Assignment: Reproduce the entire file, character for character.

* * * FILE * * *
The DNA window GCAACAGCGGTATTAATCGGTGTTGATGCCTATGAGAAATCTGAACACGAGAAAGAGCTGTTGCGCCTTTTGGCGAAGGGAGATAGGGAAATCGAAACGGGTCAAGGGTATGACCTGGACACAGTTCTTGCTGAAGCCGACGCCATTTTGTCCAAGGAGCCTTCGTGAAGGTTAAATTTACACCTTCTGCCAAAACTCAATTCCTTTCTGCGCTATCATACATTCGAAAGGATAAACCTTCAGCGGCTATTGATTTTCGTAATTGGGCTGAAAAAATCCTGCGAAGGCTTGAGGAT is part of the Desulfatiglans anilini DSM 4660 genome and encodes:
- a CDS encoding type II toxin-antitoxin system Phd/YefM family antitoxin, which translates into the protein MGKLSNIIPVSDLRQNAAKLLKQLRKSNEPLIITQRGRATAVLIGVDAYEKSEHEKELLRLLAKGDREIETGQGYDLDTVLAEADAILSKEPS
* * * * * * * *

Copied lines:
The DNA window GCAACAGCGGTATTAATCGGTGTTGATGCCTATGAGAAATCTGAACACGAGAAAGAGCTGTTGCGCCTTTTGGCGAAGGGAGATAGGGAAATCGAAACGGGTCAAGGGTATGACCTGGACACAGTTCTTGCTGAAGCCGACGCCATTTTGTCCAAGGAGCCTTCGTGAAGGTTAAATTTACACCTTCTGCCAAAACTCAATTCCTTTCTGCGCTATCATACATTCGAAAGGATAAACCTTCAGCGGCTATTGATTTTCGTAATTGGGCTGAAAAAATCCTGCGAAGGCTTGAGGAT is part of the Desulfatiglans anilini DSM 4660 genome and encodes:
- a CDS encoding type II toxin-antitoxin system Phd/YefM family antitoxin, which translates into the protein MGKLSNIIPVSDLRQNAAKLLKQLRKSNEPLIITQRGRATAVLIGVDAYEKSEHEKELLRLLAKGDREIETGQGYDLDTVLAEADAILSKEPS